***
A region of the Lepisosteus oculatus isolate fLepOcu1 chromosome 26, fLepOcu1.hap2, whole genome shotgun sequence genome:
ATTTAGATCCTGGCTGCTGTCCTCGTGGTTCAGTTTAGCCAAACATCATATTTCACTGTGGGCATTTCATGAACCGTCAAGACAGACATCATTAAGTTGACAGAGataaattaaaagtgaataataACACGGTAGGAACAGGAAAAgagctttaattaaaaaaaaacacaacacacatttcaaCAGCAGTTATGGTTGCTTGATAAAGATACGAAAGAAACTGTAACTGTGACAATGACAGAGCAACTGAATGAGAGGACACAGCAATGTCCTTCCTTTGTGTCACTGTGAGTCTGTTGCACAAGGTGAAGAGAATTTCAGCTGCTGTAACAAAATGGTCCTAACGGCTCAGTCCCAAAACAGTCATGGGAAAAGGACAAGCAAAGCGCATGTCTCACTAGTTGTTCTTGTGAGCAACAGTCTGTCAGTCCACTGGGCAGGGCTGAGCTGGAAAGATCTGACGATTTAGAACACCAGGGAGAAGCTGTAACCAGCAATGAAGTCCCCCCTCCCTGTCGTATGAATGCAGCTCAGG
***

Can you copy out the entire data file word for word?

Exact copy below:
A region of the Lepisosteus oculatus isolate fLepOcu1 chromosome 26, fLepOcu1.hap2, whole genome shotgun sequence genome:
ATTTAGATCCTGGCTGCTGTCCTCGTGGTTCAGTTTAGCCAAACATCATATTTCACTGTGGGCATTTCATGAACCGTCAAGACAGACATCATTAAGTTGACAGAGataaattaaaagtgaataataACACGGTAGGAACAGGAAAAgagctttaattaaaaaaaaacacaacacacatttcaaCAGCAGTTATGGTTGCTTGATAAAGATACGAAAGAAACTGTAACTGTGACAATGACAGAGCAACTGAATGAGAGGACACAGCAATGTCCTTCCTTTGTGTCACTGTGAGTCTGTTGCACAAGGTGAAGAGAATTTCAGCTGCTGTAACAAAATGGTCCTAACGGCTCAGTCCCAAAACAGTCATGGGAAAAGGACAAGCAAAGCGCATGTCTCACTAGTTGTTCTTGTGAGCAACAGTCTGTCAGTCCACTGGGCAGGGCTGAGCTGGAAAGATCTGACGATTTAGAACACCAGGGAGAAGCTGTAACCAGCAATGAAGTCCCCCCTCCCTGTCGTATGAATGCAGCTCAGG